Currently, some 35% of Selangor comprises forest. A rate which, according to Ng, the state aims to maintain.

“We have actually sacrificed a lot of our green lungs for development,” Ng said, adding that the sprawl development significantly costing the state’s economy.

According to the 2015 World Bank (Malaysia Economic Monitor): Transforming Urban Transport report, residents of Greater KL spent more than 250 million hours a year stuck in traffic, which translated to a total of RM20 billion annually due to the waste from fuel used, carbon emission and hours that could be used in the office.

Statistics also suggest that in the next two decades, more than eight million people are expected to reside in Selangor, from the current six million.

As such, Ng said it is paramount for the state to have a sustainable TOD planning to cater for the population growth.

“But again, to have this concept, we need to reduce congestion in the TOD areas, which is why an efficient public transport system with a good network is really important.

“At present, I believe with today’s lifestyle, people would be willing to take public transport for work. If they can get to their office quick and cheap enough, perhaps nobody would have to drive.

“However, it is a chicken and egg situation. Whether you have a better public transport network built first, or you do the development first in order to fund a better public transport system to ensure its sustainability,” the two-term Kinrara assemblyman said.

According to Ng, due to the said factors, KL Sentral is the only true TOD concept in Malaysia which centralises all public transportation modes, especially railways, next to offices.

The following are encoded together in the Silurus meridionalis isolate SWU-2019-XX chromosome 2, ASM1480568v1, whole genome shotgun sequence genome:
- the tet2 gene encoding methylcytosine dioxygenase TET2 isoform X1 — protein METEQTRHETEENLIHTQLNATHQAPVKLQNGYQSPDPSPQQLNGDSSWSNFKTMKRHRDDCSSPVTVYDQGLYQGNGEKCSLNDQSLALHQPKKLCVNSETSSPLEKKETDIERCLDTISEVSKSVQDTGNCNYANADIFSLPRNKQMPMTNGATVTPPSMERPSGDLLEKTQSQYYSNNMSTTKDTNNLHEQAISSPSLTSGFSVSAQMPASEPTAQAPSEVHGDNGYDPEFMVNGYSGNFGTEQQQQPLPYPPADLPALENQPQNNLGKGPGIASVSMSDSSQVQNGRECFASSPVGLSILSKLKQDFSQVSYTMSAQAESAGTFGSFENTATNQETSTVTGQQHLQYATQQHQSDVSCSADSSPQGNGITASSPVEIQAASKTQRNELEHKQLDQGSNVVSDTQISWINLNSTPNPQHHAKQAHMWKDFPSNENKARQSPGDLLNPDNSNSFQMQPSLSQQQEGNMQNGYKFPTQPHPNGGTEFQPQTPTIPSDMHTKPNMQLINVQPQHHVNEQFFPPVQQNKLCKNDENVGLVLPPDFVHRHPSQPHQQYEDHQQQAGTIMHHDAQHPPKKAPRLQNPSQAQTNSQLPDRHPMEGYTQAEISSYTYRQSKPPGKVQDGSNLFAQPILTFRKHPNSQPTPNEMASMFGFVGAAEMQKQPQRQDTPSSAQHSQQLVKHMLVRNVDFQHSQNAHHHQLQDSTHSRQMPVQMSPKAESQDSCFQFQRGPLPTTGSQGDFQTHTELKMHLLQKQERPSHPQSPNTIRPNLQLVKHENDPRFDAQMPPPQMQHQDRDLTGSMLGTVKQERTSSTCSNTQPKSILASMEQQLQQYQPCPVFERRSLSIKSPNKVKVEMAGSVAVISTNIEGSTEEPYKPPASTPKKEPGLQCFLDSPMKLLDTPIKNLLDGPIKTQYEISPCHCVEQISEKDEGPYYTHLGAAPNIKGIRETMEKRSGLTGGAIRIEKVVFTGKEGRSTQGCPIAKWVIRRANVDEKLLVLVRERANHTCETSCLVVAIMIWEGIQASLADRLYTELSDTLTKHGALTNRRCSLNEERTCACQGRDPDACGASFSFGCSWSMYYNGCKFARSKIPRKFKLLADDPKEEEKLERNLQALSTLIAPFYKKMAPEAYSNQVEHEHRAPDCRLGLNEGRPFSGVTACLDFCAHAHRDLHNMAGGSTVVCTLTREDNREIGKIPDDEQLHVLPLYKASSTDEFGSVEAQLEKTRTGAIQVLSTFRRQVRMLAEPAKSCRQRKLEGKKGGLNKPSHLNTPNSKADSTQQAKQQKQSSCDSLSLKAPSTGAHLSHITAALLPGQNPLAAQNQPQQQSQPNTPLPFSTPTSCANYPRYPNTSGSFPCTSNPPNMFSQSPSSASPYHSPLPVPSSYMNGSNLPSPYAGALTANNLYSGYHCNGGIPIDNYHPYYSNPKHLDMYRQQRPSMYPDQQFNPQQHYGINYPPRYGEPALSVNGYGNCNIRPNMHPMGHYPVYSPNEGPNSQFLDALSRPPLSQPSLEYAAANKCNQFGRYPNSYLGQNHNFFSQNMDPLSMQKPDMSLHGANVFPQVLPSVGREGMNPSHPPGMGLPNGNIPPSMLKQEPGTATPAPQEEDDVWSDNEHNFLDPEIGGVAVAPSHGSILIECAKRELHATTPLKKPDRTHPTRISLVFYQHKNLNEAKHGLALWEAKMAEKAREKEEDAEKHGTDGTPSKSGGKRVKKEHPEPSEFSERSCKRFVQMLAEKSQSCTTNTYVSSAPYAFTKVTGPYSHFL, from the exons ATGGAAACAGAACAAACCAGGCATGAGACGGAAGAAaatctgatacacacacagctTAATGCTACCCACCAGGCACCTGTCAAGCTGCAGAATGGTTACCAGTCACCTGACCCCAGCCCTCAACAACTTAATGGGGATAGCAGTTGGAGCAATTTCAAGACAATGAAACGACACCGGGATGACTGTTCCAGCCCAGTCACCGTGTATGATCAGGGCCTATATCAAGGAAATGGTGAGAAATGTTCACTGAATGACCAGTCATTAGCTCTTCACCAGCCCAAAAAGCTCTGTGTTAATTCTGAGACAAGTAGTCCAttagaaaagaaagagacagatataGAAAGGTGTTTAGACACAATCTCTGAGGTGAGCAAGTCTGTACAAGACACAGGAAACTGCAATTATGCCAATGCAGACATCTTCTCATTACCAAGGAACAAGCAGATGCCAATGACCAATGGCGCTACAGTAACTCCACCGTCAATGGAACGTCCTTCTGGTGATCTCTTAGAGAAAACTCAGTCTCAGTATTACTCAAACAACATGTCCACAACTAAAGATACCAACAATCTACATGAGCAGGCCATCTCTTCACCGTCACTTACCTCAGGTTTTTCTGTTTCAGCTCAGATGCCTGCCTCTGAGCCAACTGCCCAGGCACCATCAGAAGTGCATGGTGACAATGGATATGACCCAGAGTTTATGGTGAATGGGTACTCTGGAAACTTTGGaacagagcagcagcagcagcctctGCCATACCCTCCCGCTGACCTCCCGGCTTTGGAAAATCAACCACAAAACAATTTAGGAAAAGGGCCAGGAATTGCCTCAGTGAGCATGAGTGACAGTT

“Still, it is not easy to reach KL Sentral. Furthermore, TOD development also means an area where you can live, send children to school, socialise, for recreation and work, which I think KL Sentral is still lacking.

“We need to think of a concept where people do not have to commute far away in their daily life,” Ng said.

In Selangor, Ng said several local councils are drafting their town planning policy, among others, to continue encouraging TODs for the next 15 years.

Among others, the state will allow land plots nearby train stations to be developed with a maximum of 1:8 plot ratio to encourage high-rise building constructions in the areas.

Ng said the areas have already been gazetted, but the development will also depend on Selangor residents, whether they still prefer landed houses at the outskirts.

As of now, Ng noted that not a single area in Selangor has reached a successful TOD status.

To make this a success, in 2016 the state submitted the Selangor Transportation Master Plan to the federal government, comprising a complete network of public transportation systems worth RM64 billion for the 12th Malaysia Plan, spanning over the next five years.

It is an additional proposal on top of the existing light rail transit, mass rapid transit and additional cargo service lines by Keretapi Tanah Melayu Bhd, besides additional busses to ensure 60% of Selangor residents use public transport.

“This is among the improvements that must be made. A better network is the key for ridership to increase, and coupled with proper TODs, Selangor can have more sustainable townships that are vertical instead of horizontal and scattered,” Ng concluded.